The road to the new Volkswagen Golf’s reveal has been paved with lots of spy shots and a few official teasers, which have now all come together for a rendering seeing into the near and somewhat predictable future of the Mk VIII. Confirmed for a reveal sometime in October at home in Wolfsburg, Germany, Europe’s most popular car and at the same VW’s best-selling model has been rendered in production guise by our pals at Kolesa.ru.
Being a VW Golf, that means we shouldn’t be expecting any major design changes with the switch to the eighth iteration. Camouflaged prototypes caught by our spies exhibited a very familiar design hiding underneath the disguise, with perhaps the most obvious change being the shape of the headlights. A minor bump in size is expected, with a slightly longer wheelbase likely to make way for more room inside the cabin.
Some of the test vehicles not only had the headlights exposed, but also the taillights showcasing an evolutionary design. As some of you may recall, VW shared a few renderings back in October 2018 about the next generation of interactive LED taillights, and those might’ve actually belonged to the new Golf. The jury is still out on that, but they do look almost identical to those of prototypes. It’s not something particularly exciting, but as the saying goes, “if it ain’t broke, don’t fix it.”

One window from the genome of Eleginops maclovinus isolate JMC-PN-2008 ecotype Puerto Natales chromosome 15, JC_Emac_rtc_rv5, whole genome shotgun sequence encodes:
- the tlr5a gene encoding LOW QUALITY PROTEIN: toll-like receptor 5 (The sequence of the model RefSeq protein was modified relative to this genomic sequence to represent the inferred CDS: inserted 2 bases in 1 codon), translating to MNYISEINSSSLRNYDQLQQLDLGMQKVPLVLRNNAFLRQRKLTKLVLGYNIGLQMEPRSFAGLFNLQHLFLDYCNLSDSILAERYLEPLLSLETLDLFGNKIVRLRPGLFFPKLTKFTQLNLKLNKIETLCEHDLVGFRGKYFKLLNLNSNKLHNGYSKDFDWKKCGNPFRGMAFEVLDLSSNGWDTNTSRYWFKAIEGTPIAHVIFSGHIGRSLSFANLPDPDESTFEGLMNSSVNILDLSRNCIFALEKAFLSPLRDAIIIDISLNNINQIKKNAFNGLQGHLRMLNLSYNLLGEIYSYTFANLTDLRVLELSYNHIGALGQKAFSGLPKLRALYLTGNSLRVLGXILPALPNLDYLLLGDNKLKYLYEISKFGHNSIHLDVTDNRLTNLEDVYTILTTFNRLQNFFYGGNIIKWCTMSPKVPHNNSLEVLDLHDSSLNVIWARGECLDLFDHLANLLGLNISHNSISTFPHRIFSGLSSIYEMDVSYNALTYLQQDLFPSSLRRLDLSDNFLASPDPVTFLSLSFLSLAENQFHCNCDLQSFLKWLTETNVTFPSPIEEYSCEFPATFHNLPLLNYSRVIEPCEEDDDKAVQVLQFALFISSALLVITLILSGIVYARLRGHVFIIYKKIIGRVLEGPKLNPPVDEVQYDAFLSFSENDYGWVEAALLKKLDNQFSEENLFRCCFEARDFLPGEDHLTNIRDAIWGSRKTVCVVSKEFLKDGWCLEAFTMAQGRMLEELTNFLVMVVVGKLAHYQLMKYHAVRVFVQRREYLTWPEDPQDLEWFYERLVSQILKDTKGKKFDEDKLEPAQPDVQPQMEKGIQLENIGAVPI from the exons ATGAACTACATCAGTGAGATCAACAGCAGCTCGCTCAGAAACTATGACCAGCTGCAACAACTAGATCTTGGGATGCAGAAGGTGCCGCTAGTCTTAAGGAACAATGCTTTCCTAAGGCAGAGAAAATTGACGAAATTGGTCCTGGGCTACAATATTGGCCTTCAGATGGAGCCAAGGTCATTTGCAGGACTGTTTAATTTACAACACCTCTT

The minor bump in size we mentioned will likely be reflected in the length of the rear doors as these are expected to be elongated a little bit. The side profile of the prototype also showed new mirror caps moved slightly lower on the doors, which could have a positive impact on comfort by reducing the amount of wind noise. The three-door Golf is unlikely to return for the next generation, with demand for this body style dropping in the compact hatchback segment.
While the adjacent renderings are not allowing us to hop inside the new Golf, spies caught the dashboard of a prototype without any camouflage whatsoever. The test vehicle had a dual digital setup with what looked to be a touch-sensitive bar for the climate settings in a very BMW fashion, positioned underneath the infotainment system on the centre console. VW’s own official interior sketch further confirmed the revolution inside the Golf’s cabin, with the touchscreen expected to incorporate a vast majority of the functions to seriously cut down on the number of physical buttons.
A variety of petrol and diesel engines are going to be available, along with a couple of plug-in hybrid powertrains and even a new Golf TGI running on compressed natural gas. The fully electric Golf GTE will not be renewed since that’s what the ID.3 is for, while a newly developed mild hybrid system will cut emissions and fuel consumption.